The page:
This is slightly adapted from President George Washington’s farewell address to the nation in 1796 and the first and second inaugural addresses to the nation by President Abraham Lincoln in 1861 and 1865.

From the words of Washington, we pray that the unity of the government which constitutes us as one people be now and ever dear to us. It should be justly so, for it is a main pillar in the edifice of our real independence, the support of our tranquility at home, our peace abroad; of our safety; of our prosperity; of that very liberty which we so highly prize. We are citizens, by birth or choice, of a common country. That country has a right to concentrate our affections. We pray that the name “American,” which belongs to us in our national capacity, may always exalt the just pride of patriotism more than any appellation derived from differences of political opinion.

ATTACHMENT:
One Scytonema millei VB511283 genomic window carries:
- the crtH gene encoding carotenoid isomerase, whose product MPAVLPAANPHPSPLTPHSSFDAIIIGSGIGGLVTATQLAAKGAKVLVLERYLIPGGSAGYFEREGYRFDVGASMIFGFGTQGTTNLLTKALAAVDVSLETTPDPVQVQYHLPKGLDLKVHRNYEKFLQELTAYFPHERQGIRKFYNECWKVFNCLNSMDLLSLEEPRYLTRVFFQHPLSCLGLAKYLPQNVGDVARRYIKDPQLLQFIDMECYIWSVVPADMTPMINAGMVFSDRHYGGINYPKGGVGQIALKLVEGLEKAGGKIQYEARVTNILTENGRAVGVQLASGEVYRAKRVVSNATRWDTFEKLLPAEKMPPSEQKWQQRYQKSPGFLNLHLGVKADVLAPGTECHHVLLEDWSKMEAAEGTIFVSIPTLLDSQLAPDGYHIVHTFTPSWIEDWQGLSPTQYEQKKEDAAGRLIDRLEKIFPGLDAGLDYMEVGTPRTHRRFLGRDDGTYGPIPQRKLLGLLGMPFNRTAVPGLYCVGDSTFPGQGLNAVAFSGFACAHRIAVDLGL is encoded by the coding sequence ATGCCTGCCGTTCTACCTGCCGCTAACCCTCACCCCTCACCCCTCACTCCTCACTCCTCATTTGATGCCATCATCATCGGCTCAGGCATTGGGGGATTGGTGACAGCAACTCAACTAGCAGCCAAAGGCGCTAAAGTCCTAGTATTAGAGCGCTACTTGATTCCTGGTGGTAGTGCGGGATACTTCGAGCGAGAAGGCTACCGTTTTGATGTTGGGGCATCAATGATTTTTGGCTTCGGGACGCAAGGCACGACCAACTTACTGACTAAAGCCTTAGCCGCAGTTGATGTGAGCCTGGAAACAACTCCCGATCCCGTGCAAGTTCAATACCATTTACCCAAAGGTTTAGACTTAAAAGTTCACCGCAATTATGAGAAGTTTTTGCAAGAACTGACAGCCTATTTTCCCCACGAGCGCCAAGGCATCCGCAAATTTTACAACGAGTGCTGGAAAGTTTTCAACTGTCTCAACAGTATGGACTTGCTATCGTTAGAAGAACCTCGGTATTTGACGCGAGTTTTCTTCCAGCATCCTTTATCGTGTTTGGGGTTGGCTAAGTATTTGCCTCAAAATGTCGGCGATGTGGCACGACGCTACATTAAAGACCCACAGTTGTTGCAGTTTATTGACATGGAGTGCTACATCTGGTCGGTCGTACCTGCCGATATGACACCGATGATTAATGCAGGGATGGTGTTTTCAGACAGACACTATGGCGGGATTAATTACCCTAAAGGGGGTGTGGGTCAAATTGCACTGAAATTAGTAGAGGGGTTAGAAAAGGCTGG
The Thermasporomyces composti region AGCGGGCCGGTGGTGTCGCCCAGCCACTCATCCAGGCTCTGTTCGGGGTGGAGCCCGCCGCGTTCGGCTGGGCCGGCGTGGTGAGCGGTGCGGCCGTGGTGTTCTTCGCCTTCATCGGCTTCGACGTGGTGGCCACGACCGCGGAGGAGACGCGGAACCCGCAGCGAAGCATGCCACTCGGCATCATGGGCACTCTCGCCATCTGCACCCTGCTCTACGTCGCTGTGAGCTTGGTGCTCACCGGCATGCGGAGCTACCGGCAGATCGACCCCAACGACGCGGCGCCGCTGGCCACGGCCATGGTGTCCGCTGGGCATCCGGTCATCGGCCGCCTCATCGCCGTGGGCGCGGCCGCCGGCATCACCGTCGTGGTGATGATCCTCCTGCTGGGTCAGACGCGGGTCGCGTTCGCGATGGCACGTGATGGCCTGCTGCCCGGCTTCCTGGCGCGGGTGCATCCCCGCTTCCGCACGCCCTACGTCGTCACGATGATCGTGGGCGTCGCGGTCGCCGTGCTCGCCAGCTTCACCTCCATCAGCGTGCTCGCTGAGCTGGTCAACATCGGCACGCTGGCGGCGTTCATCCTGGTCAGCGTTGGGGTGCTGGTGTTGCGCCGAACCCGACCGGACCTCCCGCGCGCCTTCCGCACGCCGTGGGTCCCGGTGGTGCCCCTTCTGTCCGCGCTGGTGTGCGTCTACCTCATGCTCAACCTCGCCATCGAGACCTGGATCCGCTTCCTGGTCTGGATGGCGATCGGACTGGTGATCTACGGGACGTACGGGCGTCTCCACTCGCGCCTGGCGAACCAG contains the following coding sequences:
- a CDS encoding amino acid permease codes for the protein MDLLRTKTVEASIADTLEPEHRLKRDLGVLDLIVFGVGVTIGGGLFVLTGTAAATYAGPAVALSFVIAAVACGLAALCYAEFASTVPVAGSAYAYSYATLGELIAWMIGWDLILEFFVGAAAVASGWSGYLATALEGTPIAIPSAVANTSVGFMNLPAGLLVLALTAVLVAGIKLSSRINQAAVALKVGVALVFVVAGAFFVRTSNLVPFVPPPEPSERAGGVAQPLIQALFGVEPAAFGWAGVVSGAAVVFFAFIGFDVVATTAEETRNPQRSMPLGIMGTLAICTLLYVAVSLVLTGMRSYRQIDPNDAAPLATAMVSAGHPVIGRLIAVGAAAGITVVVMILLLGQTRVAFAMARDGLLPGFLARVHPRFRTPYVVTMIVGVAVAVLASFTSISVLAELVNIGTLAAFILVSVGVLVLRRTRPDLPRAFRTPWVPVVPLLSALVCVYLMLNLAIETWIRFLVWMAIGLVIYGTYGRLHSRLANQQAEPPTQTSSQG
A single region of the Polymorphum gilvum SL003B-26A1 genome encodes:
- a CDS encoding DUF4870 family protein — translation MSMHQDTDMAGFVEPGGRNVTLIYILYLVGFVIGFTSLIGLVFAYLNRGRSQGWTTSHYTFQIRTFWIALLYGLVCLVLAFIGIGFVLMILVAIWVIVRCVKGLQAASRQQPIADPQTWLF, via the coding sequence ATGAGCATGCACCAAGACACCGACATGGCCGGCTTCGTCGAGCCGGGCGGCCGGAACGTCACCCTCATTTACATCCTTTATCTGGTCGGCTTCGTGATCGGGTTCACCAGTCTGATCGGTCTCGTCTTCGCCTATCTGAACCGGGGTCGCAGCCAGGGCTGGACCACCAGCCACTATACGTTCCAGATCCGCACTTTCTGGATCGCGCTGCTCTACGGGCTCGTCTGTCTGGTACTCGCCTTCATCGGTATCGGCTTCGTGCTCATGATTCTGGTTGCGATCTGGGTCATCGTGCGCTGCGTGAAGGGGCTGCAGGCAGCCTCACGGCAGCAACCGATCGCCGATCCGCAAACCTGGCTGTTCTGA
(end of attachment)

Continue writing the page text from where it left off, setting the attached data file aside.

From the words of Lincoln, we continue to pray: Regarding our political opponents in this country, help us to remember we are not enemies but friends. We must not be enemies. Though passion may have strained, it must not break our bonds of affection.

Therefore, with malice toward none, with charity for all, with firmness in the right, as you, Lord, give us to see the right, let us strive to bind up the nation’s political wounds and do all which may achieve and cherish a just and lasting peace among ourselves and with all nations.

The Rev. Brad Jenson

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A version of this prayer was offered by the writer as an invocation at the Duluth Harbortown Rotary Club meeting on Feb. 17.

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